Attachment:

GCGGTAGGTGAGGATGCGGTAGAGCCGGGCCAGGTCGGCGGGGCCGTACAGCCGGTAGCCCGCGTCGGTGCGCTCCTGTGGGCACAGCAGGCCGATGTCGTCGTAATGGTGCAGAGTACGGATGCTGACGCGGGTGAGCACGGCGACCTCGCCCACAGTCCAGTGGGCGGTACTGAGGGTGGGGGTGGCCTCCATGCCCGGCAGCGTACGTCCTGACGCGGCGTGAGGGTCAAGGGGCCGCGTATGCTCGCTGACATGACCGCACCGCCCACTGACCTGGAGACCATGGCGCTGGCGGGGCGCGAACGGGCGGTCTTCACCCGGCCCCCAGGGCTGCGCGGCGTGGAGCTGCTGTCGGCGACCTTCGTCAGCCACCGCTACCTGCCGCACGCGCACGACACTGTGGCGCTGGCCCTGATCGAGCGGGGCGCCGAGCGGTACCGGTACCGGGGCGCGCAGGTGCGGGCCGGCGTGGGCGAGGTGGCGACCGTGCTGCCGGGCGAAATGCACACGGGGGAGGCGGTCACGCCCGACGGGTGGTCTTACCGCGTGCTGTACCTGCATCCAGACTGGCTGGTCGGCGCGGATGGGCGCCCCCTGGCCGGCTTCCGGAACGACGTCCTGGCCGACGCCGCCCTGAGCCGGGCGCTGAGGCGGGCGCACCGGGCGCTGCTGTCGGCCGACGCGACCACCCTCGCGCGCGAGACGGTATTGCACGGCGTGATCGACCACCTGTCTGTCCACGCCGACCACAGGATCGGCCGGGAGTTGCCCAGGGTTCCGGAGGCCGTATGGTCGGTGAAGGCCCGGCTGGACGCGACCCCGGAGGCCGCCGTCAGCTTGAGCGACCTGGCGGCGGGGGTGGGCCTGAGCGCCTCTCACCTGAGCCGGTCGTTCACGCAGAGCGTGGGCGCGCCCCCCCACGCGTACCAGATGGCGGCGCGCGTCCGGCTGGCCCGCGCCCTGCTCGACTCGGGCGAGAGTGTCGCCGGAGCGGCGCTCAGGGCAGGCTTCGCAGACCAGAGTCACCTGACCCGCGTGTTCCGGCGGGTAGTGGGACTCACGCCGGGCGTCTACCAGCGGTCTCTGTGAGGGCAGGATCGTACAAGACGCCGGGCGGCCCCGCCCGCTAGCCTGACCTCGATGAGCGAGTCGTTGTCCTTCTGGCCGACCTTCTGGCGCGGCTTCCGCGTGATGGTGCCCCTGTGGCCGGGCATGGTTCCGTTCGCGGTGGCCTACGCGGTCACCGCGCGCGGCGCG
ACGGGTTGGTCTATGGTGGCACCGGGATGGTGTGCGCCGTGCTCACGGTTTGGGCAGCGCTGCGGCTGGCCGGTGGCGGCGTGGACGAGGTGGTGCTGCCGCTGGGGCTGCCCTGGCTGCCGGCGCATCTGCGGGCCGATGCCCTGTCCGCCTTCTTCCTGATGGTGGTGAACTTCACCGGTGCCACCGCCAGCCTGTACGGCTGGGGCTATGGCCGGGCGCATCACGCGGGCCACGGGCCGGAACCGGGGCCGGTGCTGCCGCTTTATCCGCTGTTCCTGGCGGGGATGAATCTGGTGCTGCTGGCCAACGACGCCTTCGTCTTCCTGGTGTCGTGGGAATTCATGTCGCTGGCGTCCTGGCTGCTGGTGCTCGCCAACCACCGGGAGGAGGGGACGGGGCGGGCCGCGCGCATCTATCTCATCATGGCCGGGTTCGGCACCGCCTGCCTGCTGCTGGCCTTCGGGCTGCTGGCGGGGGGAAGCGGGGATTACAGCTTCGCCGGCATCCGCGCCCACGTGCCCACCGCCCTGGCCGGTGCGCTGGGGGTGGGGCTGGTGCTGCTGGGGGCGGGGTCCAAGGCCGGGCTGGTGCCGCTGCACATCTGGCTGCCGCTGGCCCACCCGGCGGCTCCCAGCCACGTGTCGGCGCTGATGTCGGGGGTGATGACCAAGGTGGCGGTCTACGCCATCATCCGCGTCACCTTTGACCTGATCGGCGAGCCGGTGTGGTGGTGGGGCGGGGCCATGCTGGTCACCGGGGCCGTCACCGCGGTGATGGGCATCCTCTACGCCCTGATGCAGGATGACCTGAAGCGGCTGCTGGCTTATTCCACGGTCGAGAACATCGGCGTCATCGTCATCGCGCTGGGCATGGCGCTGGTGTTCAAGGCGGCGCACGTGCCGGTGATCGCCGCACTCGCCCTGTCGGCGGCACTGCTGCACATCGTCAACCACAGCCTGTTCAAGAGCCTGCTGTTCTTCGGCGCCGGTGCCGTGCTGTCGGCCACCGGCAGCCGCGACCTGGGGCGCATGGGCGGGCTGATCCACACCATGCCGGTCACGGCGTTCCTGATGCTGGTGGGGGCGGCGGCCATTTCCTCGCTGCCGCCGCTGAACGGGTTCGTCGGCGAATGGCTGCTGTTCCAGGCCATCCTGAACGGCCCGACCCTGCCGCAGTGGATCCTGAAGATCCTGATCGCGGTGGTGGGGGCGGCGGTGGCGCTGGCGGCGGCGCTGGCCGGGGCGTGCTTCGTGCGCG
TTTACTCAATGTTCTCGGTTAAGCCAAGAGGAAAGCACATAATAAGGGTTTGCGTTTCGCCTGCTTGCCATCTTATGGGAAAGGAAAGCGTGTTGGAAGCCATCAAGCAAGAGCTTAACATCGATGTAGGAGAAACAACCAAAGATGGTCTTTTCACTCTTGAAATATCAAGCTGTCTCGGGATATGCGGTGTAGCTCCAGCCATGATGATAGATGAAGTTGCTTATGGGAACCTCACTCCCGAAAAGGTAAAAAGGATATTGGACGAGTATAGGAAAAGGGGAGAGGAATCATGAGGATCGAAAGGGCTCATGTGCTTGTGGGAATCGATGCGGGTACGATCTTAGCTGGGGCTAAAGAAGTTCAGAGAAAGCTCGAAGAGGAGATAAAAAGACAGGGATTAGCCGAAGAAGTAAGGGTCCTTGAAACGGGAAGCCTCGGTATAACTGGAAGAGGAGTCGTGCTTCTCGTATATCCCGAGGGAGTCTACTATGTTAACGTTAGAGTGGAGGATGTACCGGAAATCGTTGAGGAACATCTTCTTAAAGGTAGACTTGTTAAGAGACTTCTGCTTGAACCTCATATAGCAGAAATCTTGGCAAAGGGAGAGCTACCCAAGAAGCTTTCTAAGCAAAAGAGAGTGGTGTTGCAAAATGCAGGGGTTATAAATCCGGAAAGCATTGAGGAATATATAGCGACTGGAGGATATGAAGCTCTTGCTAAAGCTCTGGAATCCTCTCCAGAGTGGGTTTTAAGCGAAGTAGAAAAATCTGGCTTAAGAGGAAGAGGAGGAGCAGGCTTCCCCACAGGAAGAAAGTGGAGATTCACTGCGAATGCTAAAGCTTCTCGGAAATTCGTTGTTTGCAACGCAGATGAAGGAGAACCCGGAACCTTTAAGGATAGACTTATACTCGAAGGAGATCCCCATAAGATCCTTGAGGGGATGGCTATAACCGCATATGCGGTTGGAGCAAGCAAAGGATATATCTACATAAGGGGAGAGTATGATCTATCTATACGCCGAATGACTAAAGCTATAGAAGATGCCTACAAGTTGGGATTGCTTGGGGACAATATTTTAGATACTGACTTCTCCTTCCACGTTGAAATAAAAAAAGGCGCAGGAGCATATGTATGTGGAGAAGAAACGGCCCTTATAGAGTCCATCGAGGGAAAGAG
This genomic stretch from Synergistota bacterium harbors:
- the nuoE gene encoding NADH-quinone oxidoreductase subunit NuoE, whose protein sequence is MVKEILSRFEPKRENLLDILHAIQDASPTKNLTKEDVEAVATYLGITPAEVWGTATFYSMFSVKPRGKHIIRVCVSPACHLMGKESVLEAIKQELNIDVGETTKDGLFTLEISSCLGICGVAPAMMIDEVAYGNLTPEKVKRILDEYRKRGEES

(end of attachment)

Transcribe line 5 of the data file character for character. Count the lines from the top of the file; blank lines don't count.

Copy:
- the nuoE gene encoding NADH-quinone oxidoreductase subunit NuoE, whose protein sequence is MVKEILSRFEPKRENLLDILHAIQDASPTKNLTKEDVEAVATYLGITPAEVWGTATFYSMFSVKPRGKHIIRVCVSPACHLMGKESVLEAIKQELNIDVGETTKDGLFTLEISSCLGICGVAPAMMIDEVAYGNLTPEKVKRILDEYRKRGEES